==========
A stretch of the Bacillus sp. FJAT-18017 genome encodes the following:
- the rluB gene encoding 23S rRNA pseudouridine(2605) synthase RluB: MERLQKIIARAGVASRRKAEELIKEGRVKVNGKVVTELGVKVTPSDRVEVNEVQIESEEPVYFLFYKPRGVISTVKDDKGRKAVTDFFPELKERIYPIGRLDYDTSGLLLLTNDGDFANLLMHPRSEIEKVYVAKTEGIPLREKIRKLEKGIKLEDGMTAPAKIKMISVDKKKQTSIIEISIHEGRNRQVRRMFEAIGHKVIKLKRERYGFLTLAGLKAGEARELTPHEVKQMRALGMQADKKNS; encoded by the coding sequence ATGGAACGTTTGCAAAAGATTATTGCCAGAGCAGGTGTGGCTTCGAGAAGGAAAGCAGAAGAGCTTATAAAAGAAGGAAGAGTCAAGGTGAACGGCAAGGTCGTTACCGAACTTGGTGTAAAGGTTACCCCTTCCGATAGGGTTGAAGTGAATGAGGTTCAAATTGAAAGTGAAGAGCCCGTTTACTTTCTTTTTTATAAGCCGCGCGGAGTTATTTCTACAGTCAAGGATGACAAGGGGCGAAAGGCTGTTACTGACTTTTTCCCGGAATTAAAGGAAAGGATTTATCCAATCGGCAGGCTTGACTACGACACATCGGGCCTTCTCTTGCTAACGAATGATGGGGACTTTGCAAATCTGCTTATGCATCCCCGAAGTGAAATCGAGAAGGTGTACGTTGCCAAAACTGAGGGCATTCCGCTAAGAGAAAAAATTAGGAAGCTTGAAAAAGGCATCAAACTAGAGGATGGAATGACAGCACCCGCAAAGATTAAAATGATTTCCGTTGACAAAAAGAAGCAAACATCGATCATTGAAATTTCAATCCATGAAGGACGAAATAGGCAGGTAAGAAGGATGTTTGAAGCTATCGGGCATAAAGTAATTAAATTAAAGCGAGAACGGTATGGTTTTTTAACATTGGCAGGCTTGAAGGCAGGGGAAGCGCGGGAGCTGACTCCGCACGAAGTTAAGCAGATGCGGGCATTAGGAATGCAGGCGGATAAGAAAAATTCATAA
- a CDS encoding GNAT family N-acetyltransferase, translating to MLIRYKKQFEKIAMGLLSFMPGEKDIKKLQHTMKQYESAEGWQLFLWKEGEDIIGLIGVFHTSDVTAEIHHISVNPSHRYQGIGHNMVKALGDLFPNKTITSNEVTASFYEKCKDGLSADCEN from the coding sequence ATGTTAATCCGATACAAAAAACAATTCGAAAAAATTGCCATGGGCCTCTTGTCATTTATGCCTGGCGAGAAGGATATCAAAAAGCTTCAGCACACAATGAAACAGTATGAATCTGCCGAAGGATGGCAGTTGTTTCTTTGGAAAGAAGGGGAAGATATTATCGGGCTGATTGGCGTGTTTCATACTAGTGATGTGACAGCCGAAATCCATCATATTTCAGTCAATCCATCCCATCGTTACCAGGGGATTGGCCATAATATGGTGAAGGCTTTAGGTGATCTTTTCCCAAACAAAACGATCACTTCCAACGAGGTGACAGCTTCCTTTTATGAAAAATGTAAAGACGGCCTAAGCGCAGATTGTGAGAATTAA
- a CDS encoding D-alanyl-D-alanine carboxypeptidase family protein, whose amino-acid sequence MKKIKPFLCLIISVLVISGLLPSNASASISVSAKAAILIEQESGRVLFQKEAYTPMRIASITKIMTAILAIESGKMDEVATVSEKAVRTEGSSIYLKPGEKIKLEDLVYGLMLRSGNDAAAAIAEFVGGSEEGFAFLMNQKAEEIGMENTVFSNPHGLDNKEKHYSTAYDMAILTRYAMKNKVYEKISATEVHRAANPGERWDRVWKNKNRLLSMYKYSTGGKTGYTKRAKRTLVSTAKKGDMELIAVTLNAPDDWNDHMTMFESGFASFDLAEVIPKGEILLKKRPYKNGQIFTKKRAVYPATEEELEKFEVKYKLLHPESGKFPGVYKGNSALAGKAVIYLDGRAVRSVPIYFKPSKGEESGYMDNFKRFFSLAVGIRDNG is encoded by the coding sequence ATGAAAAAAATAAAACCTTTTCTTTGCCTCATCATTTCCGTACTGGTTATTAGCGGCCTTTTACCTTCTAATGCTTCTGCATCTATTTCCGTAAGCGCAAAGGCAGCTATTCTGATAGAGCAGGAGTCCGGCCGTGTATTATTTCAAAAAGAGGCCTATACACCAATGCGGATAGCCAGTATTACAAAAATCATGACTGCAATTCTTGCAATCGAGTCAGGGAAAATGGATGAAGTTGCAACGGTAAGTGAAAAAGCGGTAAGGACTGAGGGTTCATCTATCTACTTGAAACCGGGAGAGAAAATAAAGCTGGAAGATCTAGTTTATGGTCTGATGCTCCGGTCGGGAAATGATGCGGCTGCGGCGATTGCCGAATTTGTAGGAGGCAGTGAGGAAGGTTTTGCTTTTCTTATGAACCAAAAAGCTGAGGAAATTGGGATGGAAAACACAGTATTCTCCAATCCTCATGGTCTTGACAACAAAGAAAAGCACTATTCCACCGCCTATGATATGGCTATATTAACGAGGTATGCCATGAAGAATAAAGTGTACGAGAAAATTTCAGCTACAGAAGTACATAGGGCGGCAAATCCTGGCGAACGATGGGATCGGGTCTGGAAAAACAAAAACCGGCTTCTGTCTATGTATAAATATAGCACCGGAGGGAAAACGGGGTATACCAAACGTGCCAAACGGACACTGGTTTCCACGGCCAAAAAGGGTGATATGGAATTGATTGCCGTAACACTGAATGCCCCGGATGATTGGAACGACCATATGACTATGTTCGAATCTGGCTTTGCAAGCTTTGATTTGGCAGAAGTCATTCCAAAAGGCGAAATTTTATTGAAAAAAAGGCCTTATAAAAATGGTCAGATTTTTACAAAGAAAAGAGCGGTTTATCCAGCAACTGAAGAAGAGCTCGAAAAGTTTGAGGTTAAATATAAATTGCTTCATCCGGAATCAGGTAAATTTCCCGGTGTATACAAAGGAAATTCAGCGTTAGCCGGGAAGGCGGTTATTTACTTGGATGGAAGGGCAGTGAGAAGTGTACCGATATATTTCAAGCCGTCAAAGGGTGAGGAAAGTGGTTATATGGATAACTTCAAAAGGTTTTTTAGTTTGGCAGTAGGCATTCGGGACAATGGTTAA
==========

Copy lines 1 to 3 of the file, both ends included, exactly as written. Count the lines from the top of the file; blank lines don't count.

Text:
A stretch of the Bacillus sp. FJAT-18017 genome encodes the following:
- the rluB gene encoding 23S rRNA pseudouridine(2605) synthase RluB: MERLQKIIARAGVASRRKAEELIKEGRVKVNGKVVTELGVKVTPSDRVEVNEVQIESEEPVYFLFYKPRGVISTVKDDKGRKAVTDFFPELKERIYPIGRLDYDTSGLLLLTNDGDFANLLMHPRSEIEKVYVAKTEGIPLREKIRKLEKGIKLEDGMTAPAKIKMISVDKKKQTSIIEISIHEGRNRQVRRMFEAIGHKVIKLKRERYGFLTLAGLKAGEARELTPHEVKQMRALGMQADKKNS; encoded by the coding sequence ATGGAACGTTTGCAAAAGATTATTGCCAGAGCAGGTGTGGCTTCGAGAAGGAAAGCAGAAGAGCTTATAAAAGAAGGAAGAGTCAAGGTGAACGGCAAGGTCGTTACCGAACTTGGTGTAAAGGTTACCCCTTCCGATAGGGTTGAAGTGAATGAGGTTCAAATTGAAAGTGAAGAGCCCGTTTACTTTCTTTTTTATAAGCCGCGCGGAGTTATTTCTACAGTCAAGGATGACAAGGGGCGAAAGGCTGTTACTGACTTTTTCCCGGAATTAAAGGAAAGGATTTATCCAATCGGCAGGCTTGACTACGACACATCGGGCCTTCTCTTGCTAACGAATGATGGGGACTTTGCAAATCTGCTTATGCATCCCCGAAGTGAAATCGAGAAGGTGTACGTTGCCAAAACTGAGGGCATTCCGCTAAGAGAAAAAATTAGGAAGCTTGAAAAAGGCATCAAACTAGAGGATGGAATGACAGCACCCGCAAAGATTAAAATGATTTCCGTTGACAAAAAGAAGCAAACATCGATCATTGAAATTTCAATCCATGAAGGACGAAATAGGCAGGTAAGAAGGATGTTTGAAGCTATCGGGCATAAAGTAATTAAATTAAAGCGAGAACGGTATGGTTTTTTAACATTGGCAGGCTTGAAGGCAGGGGAAGCGCGGGAGCTGACTCCGCACGAAGTTAAGCAGATGCGGGCATTAGGAATGCAGGCGGATAAGAAAAATTCATAA
- a CDS encoding GNAT family N-acetyltransferase, translating to MLIRYKKQFEKIAMGLLSFMPGEKDIKKLQHTMKQYESAEGWQLFLWKEGEDIIGLIGVFHTSDVTAEIHHISVNPSHRYQGIGHNMVKALGDLFPNKTITSNEVTASFYEKCKDGLSADCEN from the coding sequence ATGTTAATCCGATACAAAAAACAATTCGAAAAAATTGCCATGGGCCTCTTGTCATTTATGCCTGGCGAGAAGGATATCAAAAAGCTTCAGCACACAATGAAACAGTATGAATCTGCCGAAGGATGGCAGTTGTTTCTTTGGAAAGAAGGGGAAGATATTATCGGGCTGATTGGCGTGTTTCATACTAGTGATGTGACAGCCGAAATCCATCATATTTCAGTCAATCCATCCCATCGTTACCAGGGGATTGGCCATAATATGGTGAAGGCTTTAGGTGATCTTTTCCCAAACAAAACGATCACTTCCAACGAGGTGACAGCTTCCTTTTATGAAAAATGTAAAGACGGCCTAAGCGCAGATTGTGAGAATTAA